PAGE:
I. General Description Modern mental health services have, and continue to experience ongoing changes throughout the United States. Rapidly fading away are the days of long-term hospitalizations and institutional based systems of care (Breakey, 1996). As Dr. George Paulson, MD reports, “things are changing in America and the hospitals were not exempt from intense scrutiny by society at large” (Paulson, 2012). Depending on the region and availability of resources, mental health services are now intended to serve as a safety net not only for the individual, but for the community as a whole (Rosenberg & Rosenberg, 2006).
According to Catawba Valley Behavioral Healthcare Chief Clinical Officer Donald Mott, “Community mental health services are now currently meant to be available with the focus on easy access, low cost and resilient to sustain the ebbs and flows of the community” (Donald Mott, Personal Communication, November 5, 2012). According to Breakey, “Modern community mental health, success, measured by cost-effectiveness rather than by its faithfulness to any particular theoretical model, is achieved through interdisciplinary teamwork and the involvement of consumers” (Breakey, 1996).
II.Populations Served and Special Settings Modern community mental health services strive to provide services to populations in efficient yet cost-effective ways (Breakey, 1996). Helping services may be performed in a HSBE variety of manners, depending on the region and available resources. These may include: inpatient stabilization treatment, case management, housing placement, Assertive Community Treatment Teams, mobile emergency services, homeless prevention services, and Psychosocial Rehabilitation (Breakley, 1996).
Community mental health services may address target populations, whether they are the residents of specific geographic areas, or special populations such as the indigent population, HIV/AIDS victims, Severe and Persistent Mentally Ill (SPMI), or victims of various forms of trauma (Breakey, 1996). So who provides most of the country’s mental health services? According to government sources, 60% of mental health professionals are clinically trained social workers, compared to 10% of psychiatrists, 23% of psychologists and 5% of psychiatric nurses (Mental Health, 2012).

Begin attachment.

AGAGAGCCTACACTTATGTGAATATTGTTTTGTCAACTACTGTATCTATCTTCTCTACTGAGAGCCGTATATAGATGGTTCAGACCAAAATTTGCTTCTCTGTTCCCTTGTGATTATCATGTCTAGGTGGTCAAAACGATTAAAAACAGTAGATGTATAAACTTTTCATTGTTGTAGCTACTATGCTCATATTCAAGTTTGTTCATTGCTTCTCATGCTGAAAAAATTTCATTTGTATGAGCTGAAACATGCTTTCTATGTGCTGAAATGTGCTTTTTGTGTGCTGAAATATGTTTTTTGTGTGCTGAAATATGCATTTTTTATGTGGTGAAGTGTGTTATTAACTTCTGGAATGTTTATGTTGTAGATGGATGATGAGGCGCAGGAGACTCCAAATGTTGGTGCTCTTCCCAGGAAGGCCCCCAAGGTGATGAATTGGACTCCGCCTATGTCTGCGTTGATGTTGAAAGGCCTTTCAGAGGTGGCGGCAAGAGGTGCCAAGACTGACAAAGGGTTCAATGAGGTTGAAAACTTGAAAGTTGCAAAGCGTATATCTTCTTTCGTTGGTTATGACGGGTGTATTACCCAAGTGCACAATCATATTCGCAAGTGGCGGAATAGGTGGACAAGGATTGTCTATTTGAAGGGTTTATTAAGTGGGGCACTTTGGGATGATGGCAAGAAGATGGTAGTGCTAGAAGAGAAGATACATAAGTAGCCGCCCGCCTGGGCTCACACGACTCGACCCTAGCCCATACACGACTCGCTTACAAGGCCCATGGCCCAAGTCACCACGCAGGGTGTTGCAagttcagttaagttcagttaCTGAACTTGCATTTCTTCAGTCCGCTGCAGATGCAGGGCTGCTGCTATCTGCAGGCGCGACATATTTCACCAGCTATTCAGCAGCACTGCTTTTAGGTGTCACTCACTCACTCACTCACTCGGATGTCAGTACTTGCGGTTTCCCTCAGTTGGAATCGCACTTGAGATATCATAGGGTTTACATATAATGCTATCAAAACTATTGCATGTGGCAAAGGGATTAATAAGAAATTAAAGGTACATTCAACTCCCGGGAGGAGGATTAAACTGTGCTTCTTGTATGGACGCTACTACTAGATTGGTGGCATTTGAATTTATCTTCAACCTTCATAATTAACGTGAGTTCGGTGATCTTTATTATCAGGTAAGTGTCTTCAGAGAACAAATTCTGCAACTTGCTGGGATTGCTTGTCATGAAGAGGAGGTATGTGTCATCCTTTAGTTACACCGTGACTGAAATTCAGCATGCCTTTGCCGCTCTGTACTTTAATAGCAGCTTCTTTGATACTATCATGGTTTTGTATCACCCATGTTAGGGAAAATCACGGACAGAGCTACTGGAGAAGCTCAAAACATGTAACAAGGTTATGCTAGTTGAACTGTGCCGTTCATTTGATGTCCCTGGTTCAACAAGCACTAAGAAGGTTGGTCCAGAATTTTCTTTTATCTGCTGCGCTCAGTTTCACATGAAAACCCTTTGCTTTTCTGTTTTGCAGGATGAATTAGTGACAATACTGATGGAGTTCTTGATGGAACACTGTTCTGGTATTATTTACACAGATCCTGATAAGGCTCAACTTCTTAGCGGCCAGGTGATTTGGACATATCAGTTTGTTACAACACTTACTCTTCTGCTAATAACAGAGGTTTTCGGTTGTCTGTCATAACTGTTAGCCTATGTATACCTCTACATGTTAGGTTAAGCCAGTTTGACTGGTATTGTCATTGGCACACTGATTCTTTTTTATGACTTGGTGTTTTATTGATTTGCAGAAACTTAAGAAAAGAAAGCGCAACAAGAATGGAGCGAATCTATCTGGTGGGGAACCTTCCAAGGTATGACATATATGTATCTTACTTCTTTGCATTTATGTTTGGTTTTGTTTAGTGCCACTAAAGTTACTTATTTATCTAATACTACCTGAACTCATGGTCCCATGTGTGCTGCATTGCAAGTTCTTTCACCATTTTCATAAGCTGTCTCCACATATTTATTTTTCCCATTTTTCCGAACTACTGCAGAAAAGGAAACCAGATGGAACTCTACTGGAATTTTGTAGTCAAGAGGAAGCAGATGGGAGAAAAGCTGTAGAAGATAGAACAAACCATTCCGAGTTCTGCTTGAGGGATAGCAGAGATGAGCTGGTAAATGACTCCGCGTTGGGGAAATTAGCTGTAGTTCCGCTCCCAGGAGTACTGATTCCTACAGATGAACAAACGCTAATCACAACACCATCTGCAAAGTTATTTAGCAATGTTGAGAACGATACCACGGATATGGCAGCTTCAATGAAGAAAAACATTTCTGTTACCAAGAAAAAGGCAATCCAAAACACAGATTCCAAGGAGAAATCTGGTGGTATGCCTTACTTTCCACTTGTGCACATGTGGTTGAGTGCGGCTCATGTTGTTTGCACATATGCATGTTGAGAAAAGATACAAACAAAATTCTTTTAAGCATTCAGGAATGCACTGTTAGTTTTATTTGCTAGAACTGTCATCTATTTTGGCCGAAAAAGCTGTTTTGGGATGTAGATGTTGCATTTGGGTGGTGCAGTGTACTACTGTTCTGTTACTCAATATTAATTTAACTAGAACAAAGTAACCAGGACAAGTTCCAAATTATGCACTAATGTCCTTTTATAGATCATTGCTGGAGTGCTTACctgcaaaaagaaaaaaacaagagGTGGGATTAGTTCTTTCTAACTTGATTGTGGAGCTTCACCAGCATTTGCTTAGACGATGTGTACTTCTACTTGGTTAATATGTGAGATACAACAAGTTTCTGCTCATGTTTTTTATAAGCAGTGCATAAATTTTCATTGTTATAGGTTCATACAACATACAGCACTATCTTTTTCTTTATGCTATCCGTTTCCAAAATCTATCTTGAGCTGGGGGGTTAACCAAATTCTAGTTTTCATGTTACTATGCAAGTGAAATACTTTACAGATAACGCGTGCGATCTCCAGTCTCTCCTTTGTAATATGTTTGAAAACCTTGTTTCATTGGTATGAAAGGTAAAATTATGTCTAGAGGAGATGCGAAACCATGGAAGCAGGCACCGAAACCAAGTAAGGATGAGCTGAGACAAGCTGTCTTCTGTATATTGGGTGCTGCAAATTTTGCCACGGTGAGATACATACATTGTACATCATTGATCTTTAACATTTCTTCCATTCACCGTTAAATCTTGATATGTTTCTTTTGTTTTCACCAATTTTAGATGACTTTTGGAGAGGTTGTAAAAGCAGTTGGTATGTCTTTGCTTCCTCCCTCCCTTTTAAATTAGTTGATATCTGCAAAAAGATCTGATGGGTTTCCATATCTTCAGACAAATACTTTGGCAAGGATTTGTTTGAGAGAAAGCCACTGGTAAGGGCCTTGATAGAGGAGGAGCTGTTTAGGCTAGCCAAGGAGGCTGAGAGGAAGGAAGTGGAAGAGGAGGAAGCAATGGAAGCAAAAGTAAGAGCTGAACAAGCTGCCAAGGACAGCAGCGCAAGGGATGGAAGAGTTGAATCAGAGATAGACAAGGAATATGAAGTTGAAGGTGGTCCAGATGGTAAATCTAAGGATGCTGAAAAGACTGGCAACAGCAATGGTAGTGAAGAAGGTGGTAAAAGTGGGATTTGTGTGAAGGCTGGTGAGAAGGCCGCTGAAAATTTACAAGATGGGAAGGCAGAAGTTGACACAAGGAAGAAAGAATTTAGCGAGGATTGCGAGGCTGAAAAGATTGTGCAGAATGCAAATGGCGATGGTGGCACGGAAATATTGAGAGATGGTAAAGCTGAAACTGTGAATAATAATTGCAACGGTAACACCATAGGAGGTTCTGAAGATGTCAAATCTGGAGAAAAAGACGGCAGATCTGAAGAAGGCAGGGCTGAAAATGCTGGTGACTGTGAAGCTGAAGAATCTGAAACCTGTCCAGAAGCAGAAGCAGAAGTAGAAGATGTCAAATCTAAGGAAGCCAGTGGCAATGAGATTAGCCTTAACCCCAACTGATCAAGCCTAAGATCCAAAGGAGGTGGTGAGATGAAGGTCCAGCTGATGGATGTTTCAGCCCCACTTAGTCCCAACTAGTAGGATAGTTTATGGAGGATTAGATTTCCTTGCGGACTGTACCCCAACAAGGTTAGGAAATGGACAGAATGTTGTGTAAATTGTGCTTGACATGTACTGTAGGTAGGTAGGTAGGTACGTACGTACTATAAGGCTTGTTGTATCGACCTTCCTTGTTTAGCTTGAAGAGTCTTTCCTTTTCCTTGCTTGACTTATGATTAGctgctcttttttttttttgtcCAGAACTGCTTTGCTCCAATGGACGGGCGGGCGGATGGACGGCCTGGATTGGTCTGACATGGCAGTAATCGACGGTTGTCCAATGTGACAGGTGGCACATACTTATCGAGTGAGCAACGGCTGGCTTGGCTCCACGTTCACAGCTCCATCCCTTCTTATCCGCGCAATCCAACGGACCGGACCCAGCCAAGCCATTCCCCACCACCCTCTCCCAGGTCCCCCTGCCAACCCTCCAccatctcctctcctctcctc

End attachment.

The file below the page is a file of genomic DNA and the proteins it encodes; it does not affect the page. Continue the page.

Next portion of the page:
Modern mental health social workers treat and assess clients facing mental illness or struggling with substance abuse either within an inpatient crisis stabilization setting, outpatient clinic, or within the community. The social worker may conduct group therapy, individual therapy, crisis intervention, social rehabilitation, outreach and life skills lessons (Mental Health, 2012). When being discharged from inpatient facilities, mental health social workers must prepare their clients for a successful and easy return to the community (2012).
Beyond community mental health settings, social work behavioral healthcare is provided in a variety of settings, including: disaster relief programs, employee assistance programs, military and veteran services, private practice, hospitals and skilled nursing facilities, schools, and, rehabilitation programs (2012).
III. Special education and training requirements HSBE With an appropriate state-mandated license, mental health and substance abuse social workers receive the designation of licensed clinical social worker (Gibelman, 1995). A licensed clinical social worker who is a member of the National Association of Social Workers is legally bound to a detailed Code of Ethics (Code of Ethics, 2012).